I used the word “bigot” once, actually called out the people across the street from where I stood on a platform in front of a crowd of protesters against Prop 8. I was asked by a dear friend to rise and say something to the crowd as a representative of the church. The word “bigot” did not come easily to my lips, my God, I was raised in a home where we could not say the words “shut up” or “gee.” I had not prepared myself to say anything at the rally so I can only credit or accuse the Holy Spirit for bringing the word up and out of my mouth.
I’m thinking this morning of the Orlando massacre and how the level of bigotry and the ease of detecting rising so quickly in our land. I am still grieving what took place and did not take place at the General Conference of the church that I am yet representing. Sunday morning I was preparing to share with my little gathering of church what took place at both General Conference and then at our Northern Illinois Annual Conference, when I read about the shootings at a gay club in Orlando, Florida. My heart sank as I read numbers dead and reactions of shock and grief posted by trusted friends. I trembled again at my calling to stand up in front of a group of gathered people and tell how my church and all of it’s representatives, including my self, continue to be bigots. Could it be that I and the church I represent, what I was to share about the words and actions of my church had a part to play in pulling the trigger of hatred at a gay dance club? Labeling one group of people as “incompatible with Christian teaching” because of who they love and how they love, well that is bigotry.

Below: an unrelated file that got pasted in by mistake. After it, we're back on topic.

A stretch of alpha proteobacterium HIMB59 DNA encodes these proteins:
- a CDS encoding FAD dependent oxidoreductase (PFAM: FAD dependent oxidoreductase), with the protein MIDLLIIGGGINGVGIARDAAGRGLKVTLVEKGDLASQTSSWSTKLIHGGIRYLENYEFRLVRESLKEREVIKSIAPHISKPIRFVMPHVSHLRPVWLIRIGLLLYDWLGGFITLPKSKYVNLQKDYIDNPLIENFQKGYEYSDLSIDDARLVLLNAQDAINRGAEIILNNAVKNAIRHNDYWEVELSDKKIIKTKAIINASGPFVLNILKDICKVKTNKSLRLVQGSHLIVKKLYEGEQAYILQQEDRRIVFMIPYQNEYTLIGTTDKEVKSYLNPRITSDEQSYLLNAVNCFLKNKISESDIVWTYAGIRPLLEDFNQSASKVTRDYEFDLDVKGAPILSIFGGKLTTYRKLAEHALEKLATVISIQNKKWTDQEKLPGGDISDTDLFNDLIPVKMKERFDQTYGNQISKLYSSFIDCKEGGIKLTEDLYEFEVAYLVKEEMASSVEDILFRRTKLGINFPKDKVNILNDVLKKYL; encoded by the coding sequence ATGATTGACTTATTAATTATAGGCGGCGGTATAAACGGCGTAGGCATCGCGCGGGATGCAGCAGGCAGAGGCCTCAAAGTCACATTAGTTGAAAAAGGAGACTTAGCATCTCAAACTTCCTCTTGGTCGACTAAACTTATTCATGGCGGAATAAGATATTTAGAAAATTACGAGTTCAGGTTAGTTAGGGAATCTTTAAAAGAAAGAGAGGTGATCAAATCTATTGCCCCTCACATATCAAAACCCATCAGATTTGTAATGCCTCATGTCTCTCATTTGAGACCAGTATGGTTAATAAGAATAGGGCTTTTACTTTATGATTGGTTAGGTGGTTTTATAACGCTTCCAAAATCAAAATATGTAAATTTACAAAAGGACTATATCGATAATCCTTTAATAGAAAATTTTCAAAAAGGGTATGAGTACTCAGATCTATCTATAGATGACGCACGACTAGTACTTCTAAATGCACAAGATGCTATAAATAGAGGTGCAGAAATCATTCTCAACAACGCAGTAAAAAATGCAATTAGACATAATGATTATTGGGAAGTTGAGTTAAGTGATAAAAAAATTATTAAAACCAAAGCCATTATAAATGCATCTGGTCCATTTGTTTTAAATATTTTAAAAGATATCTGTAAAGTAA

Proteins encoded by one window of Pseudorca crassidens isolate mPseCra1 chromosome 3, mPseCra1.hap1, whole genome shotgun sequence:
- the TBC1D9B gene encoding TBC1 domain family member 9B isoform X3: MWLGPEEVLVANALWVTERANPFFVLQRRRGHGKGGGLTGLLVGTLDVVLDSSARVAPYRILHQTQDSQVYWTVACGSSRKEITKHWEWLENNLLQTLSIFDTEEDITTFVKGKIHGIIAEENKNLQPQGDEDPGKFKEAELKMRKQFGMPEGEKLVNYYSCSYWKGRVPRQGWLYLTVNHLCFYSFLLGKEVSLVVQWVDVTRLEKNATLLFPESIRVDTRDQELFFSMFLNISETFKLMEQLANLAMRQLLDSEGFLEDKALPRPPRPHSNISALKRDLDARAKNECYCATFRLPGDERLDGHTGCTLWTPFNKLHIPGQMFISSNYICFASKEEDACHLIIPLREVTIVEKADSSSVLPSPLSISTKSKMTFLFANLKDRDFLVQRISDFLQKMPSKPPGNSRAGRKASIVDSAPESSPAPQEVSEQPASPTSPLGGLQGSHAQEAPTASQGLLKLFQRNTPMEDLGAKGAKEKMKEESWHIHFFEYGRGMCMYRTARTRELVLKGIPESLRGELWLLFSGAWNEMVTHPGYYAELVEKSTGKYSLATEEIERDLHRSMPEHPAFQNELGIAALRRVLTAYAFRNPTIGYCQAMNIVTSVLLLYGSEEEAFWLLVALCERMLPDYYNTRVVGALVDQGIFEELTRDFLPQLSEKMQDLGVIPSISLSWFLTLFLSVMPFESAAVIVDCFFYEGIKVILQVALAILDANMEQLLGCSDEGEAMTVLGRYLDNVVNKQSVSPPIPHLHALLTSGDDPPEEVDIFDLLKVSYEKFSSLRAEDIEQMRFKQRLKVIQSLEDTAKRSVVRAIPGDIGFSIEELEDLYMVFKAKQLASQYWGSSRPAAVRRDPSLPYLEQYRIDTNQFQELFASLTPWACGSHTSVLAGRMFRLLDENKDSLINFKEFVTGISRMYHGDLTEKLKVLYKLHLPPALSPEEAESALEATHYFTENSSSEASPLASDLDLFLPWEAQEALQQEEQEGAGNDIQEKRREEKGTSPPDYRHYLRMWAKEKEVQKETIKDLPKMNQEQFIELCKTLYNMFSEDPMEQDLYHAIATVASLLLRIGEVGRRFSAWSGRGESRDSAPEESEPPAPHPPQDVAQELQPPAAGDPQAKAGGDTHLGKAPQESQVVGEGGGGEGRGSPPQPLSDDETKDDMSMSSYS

The Gospel lectionary passage for Sunday morning was a story from the book of Luke about a woman labeled “sinner” standing behind Jesus at the dinner table of Simon the Pharisee, a religious law keeper. The “sinner” woman displayed such an extravagance of love to Jesus that only calls out the bigots seated at the table. It is her extravagant signs of love–weeping, washing Jesus’ feet with her tears, and massaging them with ointment–that causes others at the table to complain. It is who we love and how we love that will expose and bring out of the closets the bigots who want to control with whatever is available a love that defies controlling definitions. But love is love is love is love is love…
I did not say the word “bigot” from my church pulpit on Sunday, but I did weep with the woman and with God at the pain and the horror of labeling others as “sinner.”. I did affirm that I wanted the people who were seated there, part of a revolution of love, to know how much they are loved. I shared about our church General Conference and Annual Conference and I told them that only when our feet are firmly planted in love will we be able to know the heights and the depths and the unfathomable riches of love that will carry us forward.